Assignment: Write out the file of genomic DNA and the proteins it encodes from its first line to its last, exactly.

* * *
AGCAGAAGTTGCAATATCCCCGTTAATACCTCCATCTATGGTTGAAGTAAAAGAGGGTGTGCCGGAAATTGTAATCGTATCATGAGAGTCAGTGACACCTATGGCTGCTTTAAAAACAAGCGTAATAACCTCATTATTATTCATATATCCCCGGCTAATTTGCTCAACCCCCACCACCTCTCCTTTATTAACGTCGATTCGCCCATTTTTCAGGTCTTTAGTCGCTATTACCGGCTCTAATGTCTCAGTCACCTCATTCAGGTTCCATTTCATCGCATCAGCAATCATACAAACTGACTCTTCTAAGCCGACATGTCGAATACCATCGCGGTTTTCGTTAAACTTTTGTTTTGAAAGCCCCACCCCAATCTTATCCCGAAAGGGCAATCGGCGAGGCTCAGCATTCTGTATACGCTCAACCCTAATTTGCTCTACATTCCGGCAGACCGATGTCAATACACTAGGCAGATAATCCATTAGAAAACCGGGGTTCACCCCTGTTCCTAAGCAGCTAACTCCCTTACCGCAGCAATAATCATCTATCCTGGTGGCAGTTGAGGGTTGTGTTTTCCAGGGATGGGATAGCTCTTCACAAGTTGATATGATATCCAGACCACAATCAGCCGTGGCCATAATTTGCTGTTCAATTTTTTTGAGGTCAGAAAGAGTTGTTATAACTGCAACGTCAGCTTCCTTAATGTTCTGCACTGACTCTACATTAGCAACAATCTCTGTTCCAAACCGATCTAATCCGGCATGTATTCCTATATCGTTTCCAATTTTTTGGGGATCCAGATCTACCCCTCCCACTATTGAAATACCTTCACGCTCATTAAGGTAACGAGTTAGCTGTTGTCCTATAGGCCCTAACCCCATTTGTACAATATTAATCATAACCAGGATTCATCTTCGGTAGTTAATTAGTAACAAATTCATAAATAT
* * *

AGCAGAAGTTGCAATATCCCCGTTAATACCTCCATCTATGGTTGAAGTAAAAGAGGGTGTGCCGGAAATTGTAATCGTATCATGAGAGTCAGTGACACCTATGGCTGCTTTAAAAACAAGCGTAATAACCTCATTATTATTCATATATCCCCGGCTAATTTGCTCAACCCCCACCACCTCTCCTTTATTAACGTCGATTCGCCCATTTTTCAGGTCTTTAGTCGCTATTACCGGCTCTAATGTCTCAGTCACCTCATTCAGGTTCCATTTCATCGCATCAGCAATCATACAAACTGACTCTTCTAAGCCGACATGTCGAATACCATCGCGGTTTTCGTTAAACTTTTGTTTTGAAAGCCCCACCCCAATCTTATCCCGAAAGGGCAATCGGCGAGGCTCAGCATTCTGTATACGCTCAACCCTAATTTGCTCTACATTCCGGCAGACCGATGTCAATACACTAGGCAGATAATCCATTAGAAAACCGGGGTTCACCCCTGTTCCTAAGCAGCTAACTCCCTTACCGCAGCAATAATCATCTATCCTGGTGGCAGTTGAGGGTTGTGTTTTCCAGGGATGGGATAGCTCTTCACAAGTTGATATGATATCCAGACCACAATCAGCCGTGGCCATAATTTGCTGTTCAATTTTTTTGAGGTCAGAAAGAGTTGTTATAACTGCAACGTCAGCTTCCTTAATGTTCTGCACTGACTCTACATTAGCAACAATCTCTGTTCCAAACCGATCTAATCCGGCATGTATTCCTATATCGTTTCCAATTTTTTGGGGATCCAGATCTACCCCTCCCACTATTGAAATACCTTCACGCTCATTAAGGTAACGAGTTAGCTGTTGTCCTATAGGCCCTAACCCCATTTGTACAATATTAATCATAACCAGGATTCATCTTCGGTAGTTAATTAGTAACAAATTCATAAATAT